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dc.contributor.authorBoddy, AMen
dc.contributor.authorHarrison, PWen
dc.contributor.authorMontgomery, Stephenen
dc.contributor.authorCaravas, JAen
dc.contributor.authorRaghanti, MAen
dc.contributor.authorPhillips, KAen
dc.contributor.authorMundy, Nicholasen
dc.contributor.authorWildman, DEen
dc.date.accessioned2017-05-08T10:11:30Z
dc.date.available2017-05-08T10:11:30Z
dc.date.issued2017-03-01en
dc.identifier.issn1759-6653
dc.identifier.urihttps://www.repository.cam.ac.uk/handle/1810/264131
dc.description.abstractThe adaptive significance of human brain evolution has been frequently studied through comparisons with other primates. However, the evolution of increased brain size is not restricted to the human lineage but is a general characteristic of primate evolution. Whether or not these independent episodes of increased brain size share a common genetic basis is unclear. We sequenced and de novo assembled the transcriptome from the neocortical tissue of the most highly encephalized nonhuman primate, the tufted capuchin monkey ($\textit{Cebus apella}$). Using this novel data set, we conducted a genome-wide analysis of orthologous brain-expressed protein coding genes to identify evidence of conserved gene-phenotype associations and species-specific adaptations during three independent episodes of brain size increase. We identify a greater number of genes associated with either total brain mass or relative brain size across these six species than show species-specific accelerated rates of evolution in individual large-brained lineages. We test the robustness of these associations in an expanded data set of 13 species, through permutation tests and by analyzing how genome-wide patterns of substitution co-vary with brain size. Many of the genes targeted by selection during brain expansion have glutamatergic functions or roles in cell cycle dynamics. We also identify accelerated evolution in a number of individual capuchin genes whose human orthologs are associated with human neuropsychiatric disorders. These findings demonstrate the value of phenotypically informed genome analyses, and suggest at least some aspects of human brain evolution have occurred through conserved gene-phenotype associations. Understanding these commonalities is essential for distinguishing human-specific selection events from general trends in brain evolution.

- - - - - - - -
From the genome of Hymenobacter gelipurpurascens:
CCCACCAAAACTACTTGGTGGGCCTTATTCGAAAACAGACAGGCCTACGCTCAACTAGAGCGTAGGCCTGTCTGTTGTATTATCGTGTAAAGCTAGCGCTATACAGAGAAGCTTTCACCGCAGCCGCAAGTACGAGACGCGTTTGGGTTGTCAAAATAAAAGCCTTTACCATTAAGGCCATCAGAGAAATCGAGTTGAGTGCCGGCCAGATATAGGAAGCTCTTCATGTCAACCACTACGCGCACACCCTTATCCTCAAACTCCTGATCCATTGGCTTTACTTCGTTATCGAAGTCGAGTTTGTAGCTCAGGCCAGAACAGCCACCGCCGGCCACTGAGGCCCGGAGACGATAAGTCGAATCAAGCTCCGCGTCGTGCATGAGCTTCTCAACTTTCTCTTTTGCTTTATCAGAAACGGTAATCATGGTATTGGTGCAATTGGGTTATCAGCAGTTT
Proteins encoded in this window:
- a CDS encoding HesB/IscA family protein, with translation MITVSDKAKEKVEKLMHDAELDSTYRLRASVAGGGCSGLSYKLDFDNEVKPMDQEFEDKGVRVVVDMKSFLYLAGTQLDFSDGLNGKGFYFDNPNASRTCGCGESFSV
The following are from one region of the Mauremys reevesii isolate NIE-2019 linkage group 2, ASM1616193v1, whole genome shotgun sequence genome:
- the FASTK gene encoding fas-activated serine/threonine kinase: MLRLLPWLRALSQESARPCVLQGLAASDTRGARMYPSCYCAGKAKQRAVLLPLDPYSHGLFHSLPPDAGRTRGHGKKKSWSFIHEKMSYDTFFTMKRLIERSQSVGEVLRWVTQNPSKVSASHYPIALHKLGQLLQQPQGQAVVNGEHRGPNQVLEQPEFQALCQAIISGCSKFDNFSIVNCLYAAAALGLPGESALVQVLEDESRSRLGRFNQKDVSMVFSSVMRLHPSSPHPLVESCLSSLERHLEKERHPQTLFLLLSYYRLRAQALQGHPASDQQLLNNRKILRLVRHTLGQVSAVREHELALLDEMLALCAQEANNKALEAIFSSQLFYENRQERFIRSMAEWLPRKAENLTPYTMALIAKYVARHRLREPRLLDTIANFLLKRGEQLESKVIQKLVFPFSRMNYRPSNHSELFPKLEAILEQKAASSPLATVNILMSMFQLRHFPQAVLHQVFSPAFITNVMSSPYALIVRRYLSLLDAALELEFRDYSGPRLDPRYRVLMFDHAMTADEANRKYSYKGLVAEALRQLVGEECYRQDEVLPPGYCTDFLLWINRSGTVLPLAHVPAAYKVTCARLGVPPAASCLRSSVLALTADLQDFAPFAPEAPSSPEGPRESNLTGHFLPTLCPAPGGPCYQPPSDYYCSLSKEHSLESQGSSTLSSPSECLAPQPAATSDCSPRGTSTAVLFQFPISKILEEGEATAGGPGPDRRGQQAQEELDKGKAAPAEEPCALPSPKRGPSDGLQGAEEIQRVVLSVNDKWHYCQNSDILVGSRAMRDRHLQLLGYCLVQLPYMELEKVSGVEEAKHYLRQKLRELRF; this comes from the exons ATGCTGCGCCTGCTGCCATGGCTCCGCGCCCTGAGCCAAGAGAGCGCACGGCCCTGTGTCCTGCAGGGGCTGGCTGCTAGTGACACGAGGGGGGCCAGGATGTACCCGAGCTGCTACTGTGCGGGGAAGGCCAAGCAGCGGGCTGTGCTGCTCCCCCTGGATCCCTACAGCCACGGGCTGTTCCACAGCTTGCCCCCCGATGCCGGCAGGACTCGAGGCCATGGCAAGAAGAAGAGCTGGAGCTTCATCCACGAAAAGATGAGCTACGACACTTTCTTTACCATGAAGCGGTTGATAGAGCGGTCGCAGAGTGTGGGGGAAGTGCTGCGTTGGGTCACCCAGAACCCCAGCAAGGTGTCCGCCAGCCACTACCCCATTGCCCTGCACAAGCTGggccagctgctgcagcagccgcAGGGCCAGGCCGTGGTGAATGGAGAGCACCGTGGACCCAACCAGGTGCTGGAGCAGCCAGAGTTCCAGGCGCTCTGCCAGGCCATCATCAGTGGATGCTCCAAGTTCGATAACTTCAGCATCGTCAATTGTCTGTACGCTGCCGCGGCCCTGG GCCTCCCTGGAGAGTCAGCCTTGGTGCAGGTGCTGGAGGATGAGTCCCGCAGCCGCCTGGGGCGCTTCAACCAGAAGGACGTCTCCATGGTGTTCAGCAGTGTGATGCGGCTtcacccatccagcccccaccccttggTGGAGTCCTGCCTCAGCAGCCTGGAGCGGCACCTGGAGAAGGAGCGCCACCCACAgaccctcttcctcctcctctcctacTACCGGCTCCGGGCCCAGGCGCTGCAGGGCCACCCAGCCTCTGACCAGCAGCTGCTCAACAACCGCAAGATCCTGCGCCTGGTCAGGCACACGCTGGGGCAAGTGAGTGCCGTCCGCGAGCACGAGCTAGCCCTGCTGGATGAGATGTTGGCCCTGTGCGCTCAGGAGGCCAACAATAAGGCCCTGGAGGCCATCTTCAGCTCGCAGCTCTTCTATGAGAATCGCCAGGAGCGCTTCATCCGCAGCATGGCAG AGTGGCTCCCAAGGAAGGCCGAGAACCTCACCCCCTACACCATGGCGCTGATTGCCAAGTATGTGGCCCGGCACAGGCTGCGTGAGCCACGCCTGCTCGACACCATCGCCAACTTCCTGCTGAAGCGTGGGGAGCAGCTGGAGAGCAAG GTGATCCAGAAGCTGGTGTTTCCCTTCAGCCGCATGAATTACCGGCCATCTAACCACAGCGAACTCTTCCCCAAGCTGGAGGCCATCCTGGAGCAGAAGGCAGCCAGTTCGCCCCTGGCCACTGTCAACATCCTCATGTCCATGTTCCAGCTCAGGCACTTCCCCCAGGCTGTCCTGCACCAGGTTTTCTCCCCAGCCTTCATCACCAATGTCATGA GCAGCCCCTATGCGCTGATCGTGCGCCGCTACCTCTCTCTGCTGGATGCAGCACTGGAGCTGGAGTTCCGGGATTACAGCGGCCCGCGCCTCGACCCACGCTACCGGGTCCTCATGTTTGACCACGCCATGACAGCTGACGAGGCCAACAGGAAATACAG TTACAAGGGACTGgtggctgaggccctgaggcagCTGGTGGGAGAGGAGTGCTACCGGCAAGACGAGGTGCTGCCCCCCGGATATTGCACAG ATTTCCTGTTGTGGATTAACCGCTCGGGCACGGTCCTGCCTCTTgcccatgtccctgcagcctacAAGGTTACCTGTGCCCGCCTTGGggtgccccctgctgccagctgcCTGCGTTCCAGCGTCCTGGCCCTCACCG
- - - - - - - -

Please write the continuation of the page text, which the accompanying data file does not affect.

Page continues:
dc.description.sponsorshipThis work was supported by the National Science Foundation, grant award numbers BCS-0751508, BCS-0827546, and BCS-1061370 for AMB and DEW. Professor Chet Sherwood (The George Washington University) provided useful guidance in the initial stages of this project. S.H.M. is grateful for support from a BBSRC doctoral training grant and a Research Fellowship from the Royal Commission for the Exhibition of 1851. N.I.M. is grateful for support from the Leverhulme Trust and Murray Edwards College, Cambridge.
dc.languageengen
dc.language.isoenen
dc.publisherOxford University Press
dc.rightsAttribution-NonCommercial 4.0 Internationalen
dc.rightsAttribution-NonCommercial 4.0 Internationalen
dc.rightsAttribution-NonCommercial 4.0 Internationalen
dc.rights.urihttp://creativecommons.org/licenses/by-nc/4.0/en
dc.rights.urihttp://creativecommons.org/licenses/by-nc/4.0/en
dc.rights.urihttp://creativecommons.org/licenses/by-nc/4.0/en
dc.subjectCebusen
dc.subjectadaptive evolutionen
dc.subjectbrain sizeen
dc.subjectcomparative genomicsen
dc.subjectmolecular evolutionen
dc.subjectprimate evolutionen
dc.titleEvidence of a Conserved Molecular Response to Selection for Increased Brain Size in Primatesen
dc.typeArticle
prism.endingPage713
prism.issueIdentifier3en
prism.publicationDate2017en
prism.publicationNameGenome Biology and Evolutionen
prism.startingPage700
prism.volume9en
dc.identifier.doi10.17863/CAM.9493
dcterms.dateAccepted2017-02-23en
rioxxterms.versionofrecord10.1093/gbe/evx028en
rioxxterms.versionVoRen
rioxxterms.licenseref.urihttp://creativecommons.org/licenses/by-nc/4.0/en
rioxxterms.licenseref.startdate2017-03-01en
dc.contributor.orcidMontgomery, Stephen [0000-0002-5474-5695]
dc.contributor.orcidMundy, Nicholas [0000-0002-5545-1517]
dc.identifier.eissn1759-6653
rioxxterms.typeJournal Article/Reviewen
datacite.issupplementedby.doi10.5061/dryad.qt834en


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Attribution-NonCommercial 4.0 International
Except where otherwise noted, this item's licence is described as Attribution-NonCommercial 4.0 International